This Mark Manson Consciousness Car Analogy is as Brilliant as it is Useful

Mark Manson, bestselling author of The Subtle Art of Not Giving a… and the forthcoming Everything is…: A Book About Hope (hello compliance filters, I see you), explains consciousness in a really useful way that we can apply to help clients and ourselves.


Imagine consciousness as a car with our two brains inside. Two brains? Yes. We all have a “thinking” brain that is smart, logical, and rational, and a “feeling” brain that is passionate, and often not so smart, logical, or rational. We like to think of our thinking brain as being in charge, driving around all purposefully, with our feeling brain in the passenger seat, shouting and pointing out the window, occasionally needing to be told to simmer down. 


The problem is, psychologists have found that it’s our feeling brain driving the car while our thinking brain sits back observing, drawing a map of everywhere we’ve been. The map is, by design, thinking brain’s way of making the feeling brain’s behavior look more logical. In real time it can be all over the place, but on paper, there’s a well-defined path.


When clients get distracted, upset, excited, happy, sad – when they react to some external event, we have to recognize that it’s their feeling brain driving the car of consciousness. If they come to us in a panic, it’s because their thinking brain drew a map of their emotional state and now they’re coming to us to ask “WHY?!”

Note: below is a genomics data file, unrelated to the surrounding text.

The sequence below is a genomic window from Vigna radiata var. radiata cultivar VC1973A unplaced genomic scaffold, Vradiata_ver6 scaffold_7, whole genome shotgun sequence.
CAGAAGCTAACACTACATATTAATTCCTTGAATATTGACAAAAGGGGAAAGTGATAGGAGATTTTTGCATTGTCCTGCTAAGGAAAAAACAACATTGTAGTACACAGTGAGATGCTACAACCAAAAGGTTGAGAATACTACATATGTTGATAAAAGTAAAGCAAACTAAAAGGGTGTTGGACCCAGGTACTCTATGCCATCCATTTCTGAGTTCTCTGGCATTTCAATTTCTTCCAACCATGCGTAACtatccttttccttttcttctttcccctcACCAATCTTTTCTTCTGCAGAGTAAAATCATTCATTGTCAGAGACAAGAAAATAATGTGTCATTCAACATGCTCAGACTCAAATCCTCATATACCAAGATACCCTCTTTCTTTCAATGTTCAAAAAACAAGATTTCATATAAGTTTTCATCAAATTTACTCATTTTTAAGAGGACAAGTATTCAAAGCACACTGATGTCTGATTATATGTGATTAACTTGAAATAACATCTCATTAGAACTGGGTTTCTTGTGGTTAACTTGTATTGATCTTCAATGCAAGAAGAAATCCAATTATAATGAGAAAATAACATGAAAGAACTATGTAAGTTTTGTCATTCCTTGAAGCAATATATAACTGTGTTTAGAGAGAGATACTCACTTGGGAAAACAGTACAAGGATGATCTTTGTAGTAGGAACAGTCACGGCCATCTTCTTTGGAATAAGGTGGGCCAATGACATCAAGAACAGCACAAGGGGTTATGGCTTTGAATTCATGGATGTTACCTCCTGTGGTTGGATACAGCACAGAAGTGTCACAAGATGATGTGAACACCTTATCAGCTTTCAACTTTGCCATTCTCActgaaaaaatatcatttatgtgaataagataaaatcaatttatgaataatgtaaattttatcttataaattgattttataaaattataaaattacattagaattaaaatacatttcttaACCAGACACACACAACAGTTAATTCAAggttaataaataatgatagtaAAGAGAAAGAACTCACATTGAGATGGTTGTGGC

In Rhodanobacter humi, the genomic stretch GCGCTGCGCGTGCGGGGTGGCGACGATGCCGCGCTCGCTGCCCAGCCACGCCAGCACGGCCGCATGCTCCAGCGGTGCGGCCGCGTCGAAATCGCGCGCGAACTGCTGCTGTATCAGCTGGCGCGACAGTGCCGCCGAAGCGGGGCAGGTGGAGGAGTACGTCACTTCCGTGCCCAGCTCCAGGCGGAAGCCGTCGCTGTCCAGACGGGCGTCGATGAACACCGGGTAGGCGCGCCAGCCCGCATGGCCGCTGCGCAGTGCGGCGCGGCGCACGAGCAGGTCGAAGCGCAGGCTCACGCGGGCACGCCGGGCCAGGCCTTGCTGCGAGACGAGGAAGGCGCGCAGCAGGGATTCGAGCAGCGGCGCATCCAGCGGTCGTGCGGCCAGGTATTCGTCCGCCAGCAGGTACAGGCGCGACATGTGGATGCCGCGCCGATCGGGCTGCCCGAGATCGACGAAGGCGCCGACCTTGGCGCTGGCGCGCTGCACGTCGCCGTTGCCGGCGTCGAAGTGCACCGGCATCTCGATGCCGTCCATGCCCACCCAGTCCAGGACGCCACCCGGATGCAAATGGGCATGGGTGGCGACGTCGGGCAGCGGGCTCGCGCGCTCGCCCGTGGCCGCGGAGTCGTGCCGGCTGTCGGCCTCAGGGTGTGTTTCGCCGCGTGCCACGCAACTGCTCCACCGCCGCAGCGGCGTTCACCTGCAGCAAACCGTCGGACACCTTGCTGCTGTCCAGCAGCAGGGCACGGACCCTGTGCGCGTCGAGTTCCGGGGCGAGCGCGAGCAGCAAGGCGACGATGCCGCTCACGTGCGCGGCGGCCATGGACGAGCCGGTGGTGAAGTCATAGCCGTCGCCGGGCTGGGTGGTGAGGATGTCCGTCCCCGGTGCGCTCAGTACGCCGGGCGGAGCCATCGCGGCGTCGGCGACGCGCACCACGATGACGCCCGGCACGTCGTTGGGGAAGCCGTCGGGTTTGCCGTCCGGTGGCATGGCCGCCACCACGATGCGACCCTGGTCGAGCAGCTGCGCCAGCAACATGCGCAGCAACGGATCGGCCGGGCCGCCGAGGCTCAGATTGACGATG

It’s a mistake to only address the thinking brain in these conversations. Remember, feeling brain is actually in charge. If we want to make an appeal or have any hope of answering “why” in a way that actually gets heard, we’ll need their feeling brain to see something positive to be distracted by first. It could be the excitement around a brilliant long-term opportunity that’s arisen after a market decline, the sense of duty to family after a loved one is lost, or literally any other emotion, but feeling is where it has to start. 


The feeling doesn’t always have to be positive either, but it should be productive in however it establishes our connection. An appeal to thinking brain alone is a roll of the dice. An appeal to getting feeling brain’s attention creates an enticing pathway. Sometimes a little empathy is all it takes (“it seems like this really has you upset”), and other times it’s an equally shocking perspective shift (“am I upset? No, this excites me”). The point is that we set the stage to redraw a map with our thinking brains, together.


I haven’t read Manson’s new book yet, but he has a real gift for communication – especially on these topics. For a book preview and a deeper dive into this metaphor, check out his interview on Jordan Harbinger’s podcast (ep. 198 Mark Manson – Channeling Hope, Choosing Problems, and Changing Values). 

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